via Tim Cuppett Architects

via Tim Cuppett Architects

via Tim Cuppett Archtects_Historic Austin Farmhouse

via Tim Cuppett Architects

via Jessica Helgerson Interior Design

via Jessica Helgerson Interior Design

via Rachel Reider Interiors

via Rachel Reider Interiors

via Wagner Hodgson_Pool House

via Wagner Hodgson

Bold, understated, and elegant, black is a timeless color that adds a sense of presence, security and intimacy to a space. True to its contrasting nature, it makes one feel warm in the winter, and cool in the summer.  Although true blacks do exist, most black paint incorporates another hue, such as blue, green, brown, or grey to add softness and interest. Consider a color change? Get back in black.

Related links:

 Jessica Helgerson Interior Design

LDa Architecture & Interiors

Laurie Woods Interiors

Rachel Reider Interiors

Tim Cuppett Architects

Tomas Frenes Design Studio

Urrutia Design

Wagner Hodgson Landscape Architecture

William Roy Kitchen Designs

Shine On: Loving Lacquered Walls

via Anthony Baratta LLCLacquered walls are captivating. With the allure of a hard candy shell, they are glamorous, dramatic…and a little left of center.

Adding depth and an aqueous sheen, lacquered walls are not for the timid. Bold reds, deep blues and murky blacks are popular. Darker values enhance the luster of the surface in comparison to lighter values.  Both contemporary and traditional spaces are complemented by this shiny, happy finish.

Lacquering is actually an old practice dating back to ancient China, Japan and India when it was applied to decorative objects. Organic, or real lacquer, is a reddish secretion from the lac insect or from the T. vernicifluum tree. True lacquer finishes are solvent-based, and have largely been supplanted by oil or water-based, high-gloss paint. Nowadays, the terms “lacquered” and “high-gloss” are often used interchangeably.

Lacquered walls require more wall preparation than traditional matte or eggshell finishes– a lot more. But the hard work pays off in the end. Walls need to be perfectly flat, clean and free of any nail holes or nicks. The paint is usually sprayed on by a well-seasoned professional painter in multiple layers, often with a between-coat sanding. Spraying prevents brush and roller marks.

Akin to a mirror finish, the reflection off of high-gloss surfaces will magnify any imperfection exponentially, which is why adequate wall prep is key. Yet, reflection is also its asset.  High-gloss sheens add light to a space.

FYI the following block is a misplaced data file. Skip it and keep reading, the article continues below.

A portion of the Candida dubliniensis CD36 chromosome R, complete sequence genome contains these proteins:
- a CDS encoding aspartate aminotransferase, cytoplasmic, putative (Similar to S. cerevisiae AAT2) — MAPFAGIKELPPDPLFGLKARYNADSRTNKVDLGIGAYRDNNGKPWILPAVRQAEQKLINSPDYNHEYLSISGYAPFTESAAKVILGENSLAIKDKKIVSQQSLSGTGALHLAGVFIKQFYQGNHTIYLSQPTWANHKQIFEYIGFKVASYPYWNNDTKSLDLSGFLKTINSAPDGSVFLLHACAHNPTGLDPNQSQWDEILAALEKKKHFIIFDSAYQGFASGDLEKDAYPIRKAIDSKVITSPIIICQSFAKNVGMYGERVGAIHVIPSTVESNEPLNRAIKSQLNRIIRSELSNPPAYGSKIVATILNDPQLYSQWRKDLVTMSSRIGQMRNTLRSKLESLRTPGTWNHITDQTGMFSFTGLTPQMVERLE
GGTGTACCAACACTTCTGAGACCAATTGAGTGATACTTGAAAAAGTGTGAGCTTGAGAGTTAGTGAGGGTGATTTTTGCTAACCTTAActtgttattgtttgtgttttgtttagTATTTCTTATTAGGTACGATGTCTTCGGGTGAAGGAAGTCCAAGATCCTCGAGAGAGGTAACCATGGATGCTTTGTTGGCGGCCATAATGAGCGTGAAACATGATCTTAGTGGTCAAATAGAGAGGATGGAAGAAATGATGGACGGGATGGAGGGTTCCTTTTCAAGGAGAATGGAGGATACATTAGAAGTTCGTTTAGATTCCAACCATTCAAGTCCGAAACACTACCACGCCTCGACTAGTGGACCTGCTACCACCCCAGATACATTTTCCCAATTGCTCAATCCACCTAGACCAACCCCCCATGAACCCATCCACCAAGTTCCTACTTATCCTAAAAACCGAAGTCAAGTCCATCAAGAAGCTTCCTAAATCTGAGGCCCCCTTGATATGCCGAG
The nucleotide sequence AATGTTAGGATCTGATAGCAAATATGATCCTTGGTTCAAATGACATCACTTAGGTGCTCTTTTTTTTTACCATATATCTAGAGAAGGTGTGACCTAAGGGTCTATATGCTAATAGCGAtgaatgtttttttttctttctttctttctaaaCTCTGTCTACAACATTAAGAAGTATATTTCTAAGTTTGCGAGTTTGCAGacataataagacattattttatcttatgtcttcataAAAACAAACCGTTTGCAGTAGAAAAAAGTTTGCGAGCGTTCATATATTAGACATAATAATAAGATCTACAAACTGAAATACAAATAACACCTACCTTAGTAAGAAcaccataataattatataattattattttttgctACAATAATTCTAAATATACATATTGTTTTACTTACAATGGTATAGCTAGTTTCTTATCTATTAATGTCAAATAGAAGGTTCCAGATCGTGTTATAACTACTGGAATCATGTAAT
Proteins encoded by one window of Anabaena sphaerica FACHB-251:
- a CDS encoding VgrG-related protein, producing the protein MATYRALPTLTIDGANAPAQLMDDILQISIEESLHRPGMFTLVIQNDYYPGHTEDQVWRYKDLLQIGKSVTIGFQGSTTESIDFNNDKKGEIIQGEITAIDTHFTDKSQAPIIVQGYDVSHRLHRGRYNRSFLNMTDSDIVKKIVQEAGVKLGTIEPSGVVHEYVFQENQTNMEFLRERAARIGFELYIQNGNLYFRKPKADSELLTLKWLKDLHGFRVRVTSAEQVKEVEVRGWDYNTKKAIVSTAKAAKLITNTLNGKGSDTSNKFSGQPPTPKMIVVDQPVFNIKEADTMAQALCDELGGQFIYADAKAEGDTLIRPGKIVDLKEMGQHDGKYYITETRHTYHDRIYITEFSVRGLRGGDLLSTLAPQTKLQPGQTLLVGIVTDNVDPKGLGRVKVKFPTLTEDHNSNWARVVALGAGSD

Wall surfaces and architectural molding are often treated in the same color and finish to create a unified appearance. Ceilings are also candidates for this glorious gloss. However, because light travels more efficiently on horizontal surfaces, seams and scars become even more apparent on ceilings than on walls.

Consider location for lacquered walls carefully. High-gloss finishes are lively, so entertaining spaces like dining rooms, living areas and receptions are ideal. Serene, reflective spaces such as spas are not. Despite their durable finish, lacquered walls do require consistent upkeep to maintain their shine. To keep fingerprints at bay, dust the surface with a feather duster and gently wipe away smudges with warm water on a damp, soft cloth.

Looking to add some shine in your life? Check out some excellent examples:

 

via Elle Decor. Design by Steven Gambrel

via Elle Decor. Design by Steven Gambrel

via Joni Spear Interiors

via Joni Spear Interiors

via Rikki Snyder Photography

via Rikki Snyder Photography

via Rikki Snyder Photography

via Rikki Snyder Photography

via Jagoda Architecture

via Jagoda Architecture

via Fine Paints of Europe

via Fine Paints of Europe

via Archer & Buchanan Architecture Ltd.

via Archer & Buchanan Architecture Ltd.

via Loadingdock5

via Loadingdock5

via Segev Photography

via Segev Photography

via MuseInteriors.Photo by Michael Partenio

via MuseInteriors.Photo by Michael Partenio

via Anthony Baratta LLC

via Anthony Baratta LLC

via Tim Cuppett Architecture

via Tim Cuppett Architects

via Branca Interiors

via Branca Interiors

Associated links:

Elle Decor-Steven Gambrel

Joni Spear Interiors

Rikki Snyder Photography

Jagoda Architecture

Fine Paints of Europe

Archer & Buchanan Architecture

Loadingdock5

Segev Photography

MuseInteriors

Anthony Baratta LLC

Tim Cuppett Architects

Branca Interiors